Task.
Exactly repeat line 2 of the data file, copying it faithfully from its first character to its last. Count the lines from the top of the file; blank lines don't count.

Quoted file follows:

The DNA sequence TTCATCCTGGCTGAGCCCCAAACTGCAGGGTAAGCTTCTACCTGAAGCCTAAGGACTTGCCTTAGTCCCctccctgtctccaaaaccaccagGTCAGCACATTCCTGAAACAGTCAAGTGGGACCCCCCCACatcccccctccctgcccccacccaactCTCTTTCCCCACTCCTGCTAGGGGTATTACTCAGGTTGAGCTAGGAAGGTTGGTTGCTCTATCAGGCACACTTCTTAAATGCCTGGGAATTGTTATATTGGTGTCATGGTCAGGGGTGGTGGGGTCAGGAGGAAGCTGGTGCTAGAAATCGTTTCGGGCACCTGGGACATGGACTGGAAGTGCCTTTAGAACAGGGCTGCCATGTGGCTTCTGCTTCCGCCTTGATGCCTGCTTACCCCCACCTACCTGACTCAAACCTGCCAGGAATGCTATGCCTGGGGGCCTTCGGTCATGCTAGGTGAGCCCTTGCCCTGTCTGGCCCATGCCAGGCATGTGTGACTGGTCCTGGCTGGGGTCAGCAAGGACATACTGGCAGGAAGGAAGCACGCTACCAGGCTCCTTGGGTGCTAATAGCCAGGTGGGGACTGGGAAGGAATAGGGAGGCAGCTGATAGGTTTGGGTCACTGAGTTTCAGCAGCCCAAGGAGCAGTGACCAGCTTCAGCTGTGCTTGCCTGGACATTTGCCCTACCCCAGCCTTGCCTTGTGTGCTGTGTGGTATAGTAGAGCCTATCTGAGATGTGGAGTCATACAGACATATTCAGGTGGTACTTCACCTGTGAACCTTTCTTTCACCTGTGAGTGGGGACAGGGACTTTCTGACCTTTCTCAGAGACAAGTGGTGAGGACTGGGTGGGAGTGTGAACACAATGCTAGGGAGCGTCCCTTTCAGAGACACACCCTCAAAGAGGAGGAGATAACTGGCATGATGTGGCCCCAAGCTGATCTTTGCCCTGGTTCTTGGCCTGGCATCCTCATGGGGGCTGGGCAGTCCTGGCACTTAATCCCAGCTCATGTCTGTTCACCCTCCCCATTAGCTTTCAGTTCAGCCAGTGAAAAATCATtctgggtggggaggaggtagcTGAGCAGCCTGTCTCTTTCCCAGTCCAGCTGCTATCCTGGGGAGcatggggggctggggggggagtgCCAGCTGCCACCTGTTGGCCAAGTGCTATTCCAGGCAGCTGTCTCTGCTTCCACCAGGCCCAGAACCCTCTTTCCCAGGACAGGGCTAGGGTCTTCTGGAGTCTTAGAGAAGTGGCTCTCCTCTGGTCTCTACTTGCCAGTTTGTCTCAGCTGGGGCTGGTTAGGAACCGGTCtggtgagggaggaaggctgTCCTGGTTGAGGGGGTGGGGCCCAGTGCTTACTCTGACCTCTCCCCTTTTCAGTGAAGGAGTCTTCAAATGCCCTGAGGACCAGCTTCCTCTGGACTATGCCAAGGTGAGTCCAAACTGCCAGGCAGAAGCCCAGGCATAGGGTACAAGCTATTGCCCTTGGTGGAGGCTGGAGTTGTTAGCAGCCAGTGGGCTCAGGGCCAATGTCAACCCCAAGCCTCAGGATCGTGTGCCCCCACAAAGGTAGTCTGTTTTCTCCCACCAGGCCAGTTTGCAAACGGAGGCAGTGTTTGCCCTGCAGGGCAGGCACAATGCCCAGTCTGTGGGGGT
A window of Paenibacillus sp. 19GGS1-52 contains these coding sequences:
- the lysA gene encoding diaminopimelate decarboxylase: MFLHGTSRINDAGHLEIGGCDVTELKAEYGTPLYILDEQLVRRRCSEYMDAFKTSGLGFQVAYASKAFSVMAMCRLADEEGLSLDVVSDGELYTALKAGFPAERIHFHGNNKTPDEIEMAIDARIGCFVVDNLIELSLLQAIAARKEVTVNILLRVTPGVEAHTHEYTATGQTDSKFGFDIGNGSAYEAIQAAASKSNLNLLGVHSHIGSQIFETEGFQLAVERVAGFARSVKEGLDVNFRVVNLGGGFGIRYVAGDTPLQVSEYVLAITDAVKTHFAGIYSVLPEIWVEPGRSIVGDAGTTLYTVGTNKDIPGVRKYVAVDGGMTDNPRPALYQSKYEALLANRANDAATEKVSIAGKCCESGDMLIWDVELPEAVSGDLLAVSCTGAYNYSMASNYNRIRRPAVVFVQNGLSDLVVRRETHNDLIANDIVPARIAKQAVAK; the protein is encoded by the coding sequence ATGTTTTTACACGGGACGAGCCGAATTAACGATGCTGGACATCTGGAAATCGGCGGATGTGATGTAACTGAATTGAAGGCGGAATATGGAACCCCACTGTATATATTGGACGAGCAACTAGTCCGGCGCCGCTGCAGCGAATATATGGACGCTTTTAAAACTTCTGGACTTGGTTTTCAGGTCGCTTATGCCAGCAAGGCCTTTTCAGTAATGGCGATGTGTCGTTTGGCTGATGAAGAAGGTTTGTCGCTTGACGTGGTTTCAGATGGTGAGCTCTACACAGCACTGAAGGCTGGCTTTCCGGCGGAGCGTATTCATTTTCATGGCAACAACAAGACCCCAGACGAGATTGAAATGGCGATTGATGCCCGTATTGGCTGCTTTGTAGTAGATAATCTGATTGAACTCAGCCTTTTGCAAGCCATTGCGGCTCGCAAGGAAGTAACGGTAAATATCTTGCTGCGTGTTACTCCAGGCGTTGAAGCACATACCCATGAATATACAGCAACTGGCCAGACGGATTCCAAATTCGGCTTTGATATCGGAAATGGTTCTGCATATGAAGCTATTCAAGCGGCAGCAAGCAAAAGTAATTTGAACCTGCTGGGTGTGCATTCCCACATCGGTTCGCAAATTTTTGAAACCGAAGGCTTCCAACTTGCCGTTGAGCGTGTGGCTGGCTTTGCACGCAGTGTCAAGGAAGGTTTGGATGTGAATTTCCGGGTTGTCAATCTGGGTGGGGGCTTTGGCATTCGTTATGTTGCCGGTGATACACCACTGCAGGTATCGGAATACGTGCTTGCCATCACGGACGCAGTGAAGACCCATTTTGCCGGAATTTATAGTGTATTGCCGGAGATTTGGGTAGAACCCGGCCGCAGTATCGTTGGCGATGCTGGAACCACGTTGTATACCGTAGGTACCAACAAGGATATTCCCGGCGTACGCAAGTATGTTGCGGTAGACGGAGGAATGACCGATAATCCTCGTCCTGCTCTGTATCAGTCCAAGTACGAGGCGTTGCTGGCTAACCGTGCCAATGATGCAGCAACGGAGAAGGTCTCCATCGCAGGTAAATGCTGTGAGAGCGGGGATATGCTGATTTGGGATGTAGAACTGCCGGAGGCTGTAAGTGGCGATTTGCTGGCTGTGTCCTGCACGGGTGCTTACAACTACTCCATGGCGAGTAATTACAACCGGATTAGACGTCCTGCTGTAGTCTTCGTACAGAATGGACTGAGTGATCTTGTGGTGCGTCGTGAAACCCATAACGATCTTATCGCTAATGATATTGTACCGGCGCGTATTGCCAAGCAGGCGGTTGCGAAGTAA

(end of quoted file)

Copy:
A window of Paenibacillus sp. 19GGS1-52 contains these coding sequences: